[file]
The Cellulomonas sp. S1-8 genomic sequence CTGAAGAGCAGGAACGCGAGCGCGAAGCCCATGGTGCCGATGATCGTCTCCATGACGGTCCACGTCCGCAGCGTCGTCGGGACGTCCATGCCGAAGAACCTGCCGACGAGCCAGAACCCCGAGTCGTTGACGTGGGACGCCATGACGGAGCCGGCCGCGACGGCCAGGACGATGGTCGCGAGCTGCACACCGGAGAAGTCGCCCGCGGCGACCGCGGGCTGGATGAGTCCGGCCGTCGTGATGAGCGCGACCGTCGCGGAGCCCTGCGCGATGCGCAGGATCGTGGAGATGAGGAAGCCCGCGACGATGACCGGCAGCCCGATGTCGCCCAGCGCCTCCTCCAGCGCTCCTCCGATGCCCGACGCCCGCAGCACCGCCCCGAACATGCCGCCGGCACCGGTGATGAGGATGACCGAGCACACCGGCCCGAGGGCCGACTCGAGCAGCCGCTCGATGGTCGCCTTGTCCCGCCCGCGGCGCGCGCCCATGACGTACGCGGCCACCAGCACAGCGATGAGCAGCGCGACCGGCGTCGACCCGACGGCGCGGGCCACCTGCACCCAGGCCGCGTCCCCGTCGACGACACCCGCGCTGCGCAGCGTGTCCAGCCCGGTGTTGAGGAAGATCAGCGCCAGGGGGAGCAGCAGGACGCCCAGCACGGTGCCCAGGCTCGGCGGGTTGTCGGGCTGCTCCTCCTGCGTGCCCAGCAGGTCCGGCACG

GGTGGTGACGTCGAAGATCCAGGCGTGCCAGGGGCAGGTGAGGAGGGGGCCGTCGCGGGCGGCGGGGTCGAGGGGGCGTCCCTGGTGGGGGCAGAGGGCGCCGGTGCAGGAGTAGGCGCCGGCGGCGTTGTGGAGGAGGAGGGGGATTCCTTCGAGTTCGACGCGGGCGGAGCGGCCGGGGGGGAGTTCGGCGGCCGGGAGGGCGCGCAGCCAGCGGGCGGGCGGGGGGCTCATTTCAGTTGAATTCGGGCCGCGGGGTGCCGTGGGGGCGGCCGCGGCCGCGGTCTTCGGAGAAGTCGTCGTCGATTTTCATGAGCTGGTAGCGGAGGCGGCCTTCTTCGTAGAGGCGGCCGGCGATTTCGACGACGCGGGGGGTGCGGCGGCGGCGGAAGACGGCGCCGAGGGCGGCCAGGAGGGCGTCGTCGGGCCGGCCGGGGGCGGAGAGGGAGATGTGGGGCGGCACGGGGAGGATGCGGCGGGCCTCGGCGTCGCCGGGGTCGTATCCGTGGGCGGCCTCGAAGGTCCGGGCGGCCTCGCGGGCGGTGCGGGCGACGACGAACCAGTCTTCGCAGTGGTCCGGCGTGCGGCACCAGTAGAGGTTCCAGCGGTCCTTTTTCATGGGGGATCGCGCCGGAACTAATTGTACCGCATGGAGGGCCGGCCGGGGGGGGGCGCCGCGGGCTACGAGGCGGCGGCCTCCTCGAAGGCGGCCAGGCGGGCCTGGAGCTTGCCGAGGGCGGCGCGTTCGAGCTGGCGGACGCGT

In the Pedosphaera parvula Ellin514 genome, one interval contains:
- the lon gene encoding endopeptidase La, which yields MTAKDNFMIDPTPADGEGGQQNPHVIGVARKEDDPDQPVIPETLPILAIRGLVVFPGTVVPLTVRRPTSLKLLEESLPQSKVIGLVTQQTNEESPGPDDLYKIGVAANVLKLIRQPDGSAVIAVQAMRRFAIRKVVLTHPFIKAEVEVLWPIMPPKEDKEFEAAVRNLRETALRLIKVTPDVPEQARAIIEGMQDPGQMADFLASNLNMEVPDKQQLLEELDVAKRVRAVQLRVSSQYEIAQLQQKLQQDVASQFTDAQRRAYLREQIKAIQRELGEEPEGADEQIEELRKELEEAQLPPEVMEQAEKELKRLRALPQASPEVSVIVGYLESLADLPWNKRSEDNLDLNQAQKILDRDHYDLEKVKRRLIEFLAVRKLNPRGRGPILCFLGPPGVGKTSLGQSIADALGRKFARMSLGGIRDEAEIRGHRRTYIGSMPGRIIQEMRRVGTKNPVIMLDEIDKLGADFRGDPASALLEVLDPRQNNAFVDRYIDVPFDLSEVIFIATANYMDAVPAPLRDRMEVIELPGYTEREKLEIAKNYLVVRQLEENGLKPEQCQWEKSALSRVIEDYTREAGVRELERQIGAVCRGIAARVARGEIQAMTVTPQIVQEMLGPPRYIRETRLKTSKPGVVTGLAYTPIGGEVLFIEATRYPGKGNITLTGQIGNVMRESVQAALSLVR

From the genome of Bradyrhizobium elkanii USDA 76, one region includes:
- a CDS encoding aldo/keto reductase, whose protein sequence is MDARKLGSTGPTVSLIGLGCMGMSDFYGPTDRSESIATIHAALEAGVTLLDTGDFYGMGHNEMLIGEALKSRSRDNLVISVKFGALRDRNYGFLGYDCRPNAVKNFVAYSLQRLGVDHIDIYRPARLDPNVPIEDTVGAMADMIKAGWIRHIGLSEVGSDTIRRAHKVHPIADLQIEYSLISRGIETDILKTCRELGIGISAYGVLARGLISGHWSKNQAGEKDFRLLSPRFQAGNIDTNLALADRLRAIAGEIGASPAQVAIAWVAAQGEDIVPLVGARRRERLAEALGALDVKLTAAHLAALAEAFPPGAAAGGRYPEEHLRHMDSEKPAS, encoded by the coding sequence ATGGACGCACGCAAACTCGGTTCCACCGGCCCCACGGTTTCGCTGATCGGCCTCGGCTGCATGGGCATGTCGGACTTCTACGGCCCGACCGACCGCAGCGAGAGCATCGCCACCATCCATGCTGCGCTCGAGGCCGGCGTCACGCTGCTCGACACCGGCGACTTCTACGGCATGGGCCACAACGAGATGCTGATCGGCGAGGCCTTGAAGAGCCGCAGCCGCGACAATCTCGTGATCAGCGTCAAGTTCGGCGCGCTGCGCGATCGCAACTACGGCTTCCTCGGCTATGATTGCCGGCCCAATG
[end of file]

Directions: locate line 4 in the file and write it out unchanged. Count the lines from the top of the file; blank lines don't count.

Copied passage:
- the lon gene encoding endopeptidase La, which yields MTAKDNFMIDPTPADGEGGQQNPHVIGVARKEDDPDQPVIPETLPILAIRGLVVFPGTVVPLTVRRPTSLKLLEESLPQSKVIGLVTQQTNEESPGPDDLYKIGVAANVLKLIRQPDGSAVIAVQAMRRFAIRKVVLTHPFIKAEVEVLWPIMPPKEDKEFEAAVRNLRETALRLIKVTPDVPEQARAIIEGMQDPGQMADFLASNLNMEVPDKQQLLEELDVAKRVRAVQLRVSSQYEIAQLQQKLQQDVASQFTDAQRRAYLREQIKAIQRELGEEPEGADEQIEELRKELEEAQLPPEVMEQAEKELKRLRALPQASPEVSVIVGYLESLADLPWNKRSEDNLDLNQAQKILDRDHYDLEKVKRRLIEFLAVRKLNPRGRGPILCFLGPPGVGKTSLGQSIADALGRKFARMSLGGIRDEAEIRGHRRTYIGSMPGRIIQEMRRVGTKNPVIMLDEIDKLGADFRGDPASALLEVLDPRQNNAFVDRYIDVPFDLSEVIFIATANYMDAVPAPLRDRMEVIELPGYTEREKLEIAKNYLVVRQLEENGLKPEQCQWEKSALSRVIEDYTREAGVRELERQIGAVCRGIAARVARGEIQAMTVTPQIVQEMLGPPRYIRETRLKTSKPGVVTGLAYTPIGGEVLFIEATRYPGKGNITLTGQIGNVMRESVQAALSLVR